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How Jio stands to gain from Ambani mega deal

By Surajeet Das Gupta
Last updated on: December 29, 2017 15:32 IST
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The Jio-Bharti battle will not just be limited to mobile telephony but will extend to the fibre to home space too.

Reliance Jio is expected to intensify its fight with rival telco Bharti Airtel as the Mukesh Ambani-owned company buys out key assets from Anil Ambani’s Reliance Communications (RCom).


In fact, with this acquisition, the Jio-Bharti battle will not just be limited to mobile telephony but will extend to the fibre to home space (FTTH) too.

While Jio is focused on disrupting the market next year once again with the launch of high-speed FTTH with its offer of broadband and TV as well, Bharti Airtel is also planning to aggressively expand this business, sources said.

Bharti already has over 3 million fixed line cum broadband customers in 95 cities across India and offers IPTV (internet protocol TV).

Its fibre is spread over 250,000 km across the country and internationally.

But by acquiring RCom’s fibre assets (about 178,000 km), Jio will have a much larger network, controlling more than 428,000 of inter and intra-city fibre across the country.

This, sources in the know said, would enable Jio to launch its FTTH in over 30 cities across the country next year.

Jio has also mapped out a plan to address 100 million TV households across cities to ensure dense fibre penetration and last-mile connectivity.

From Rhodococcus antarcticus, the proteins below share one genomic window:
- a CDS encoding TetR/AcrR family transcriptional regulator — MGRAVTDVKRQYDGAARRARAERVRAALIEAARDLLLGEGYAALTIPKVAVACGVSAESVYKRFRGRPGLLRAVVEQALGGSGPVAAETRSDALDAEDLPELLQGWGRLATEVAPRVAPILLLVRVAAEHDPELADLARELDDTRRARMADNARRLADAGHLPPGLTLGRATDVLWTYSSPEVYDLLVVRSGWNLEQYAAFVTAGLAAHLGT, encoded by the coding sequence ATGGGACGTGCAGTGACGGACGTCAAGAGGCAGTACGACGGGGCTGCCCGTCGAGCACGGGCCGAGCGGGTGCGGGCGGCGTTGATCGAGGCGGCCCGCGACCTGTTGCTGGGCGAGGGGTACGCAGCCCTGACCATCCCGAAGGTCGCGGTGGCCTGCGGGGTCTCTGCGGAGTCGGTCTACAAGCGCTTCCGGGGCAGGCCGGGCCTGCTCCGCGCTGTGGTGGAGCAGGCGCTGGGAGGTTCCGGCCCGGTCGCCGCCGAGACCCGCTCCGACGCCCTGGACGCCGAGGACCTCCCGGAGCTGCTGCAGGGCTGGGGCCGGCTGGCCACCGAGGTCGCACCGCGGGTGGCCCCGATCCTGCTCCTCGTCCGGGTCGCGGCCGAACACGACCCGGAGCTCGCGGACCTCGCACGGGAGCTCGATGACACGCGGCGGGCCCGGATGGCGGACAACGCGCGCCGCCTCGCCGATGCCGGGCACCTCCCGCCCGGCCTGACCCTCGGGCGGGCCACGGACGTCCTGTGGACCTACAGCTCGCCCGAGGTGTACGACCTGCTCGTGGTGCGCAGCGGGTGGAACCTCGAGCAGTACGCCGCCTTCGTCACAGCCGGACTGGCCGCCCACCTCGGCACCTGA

Jio, which was virtually the sole tenant of  RCom’s 43,000 towers already as part of a 10-year deal which it had signed earlier, now will become the sole owner of the assets.

The deal will not only make Jio the second largest tower owner in the country with over 143,000 towers in its kitty (Jio already has 100,000 towers of its own), it will help the company deepen its 4G coverage and take on Bharti Airtel more effectively, another source pointed out.

That may enable Jio to get closer to its target of acquiring another 100 million customers in the next 12 months, according to experts close to the company.

Winning the towers was crucial, say analysts, as Jio would not have liked the RCom tower business to be under the control of a competitor or an independent tower company which would have looked for other tenants.

Jio’s strategy has been not to share towers with competitors from the very beginning.

Analysts also point out that the company had put in smaller towers but their capacity with the onslaught of data usage is very limited. On a later date, Jio may even think of monetising the towers once its business has stabilised, according to analysts.

On the other hand, Sunil Mittal’s Bharti Group, through Bharti Infratel and through their 42 per cent stake in Indus Towers, effectively has economic interest in over 90,000 towers.

However, if there’s a restructuring of the business under which Indus Towers will merge with Bharti Infratel (with Infra buying out the stakes of Vodafone and Idea), Bharti will have over 170,000 towers under its belt.

There are indications that Bharti could reduce its holding in Bharti Infratel to a minority stake as part of its monetisation plan.

For Jio buying out the crucial 850 Mhz and 900 Mhz spectrum, which it got partly from MTS and partly through auction, makes sense because it expires only around 2033.

That will give Jio stability and is crucial for taking the growing pressure of 4G data and expanding customer base, analysts say.

Analysts say that Jio has bought over 98 Mhz of spectrum in 1800 and 2100 MHz bands as well.

In an auction, it would have cost the company over Rs 7,000 crore, they argue.

However, it is not known what value they have imputed to this sale.

They also point out that losing this spectrum to a rival like Airtel or Vodafone would have impacted Jio’s aggressive customer acquisition strategy and data push.

Photograph: Danish Siddiqui/Reuters

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Surajeet Das Gupta in New Delhi
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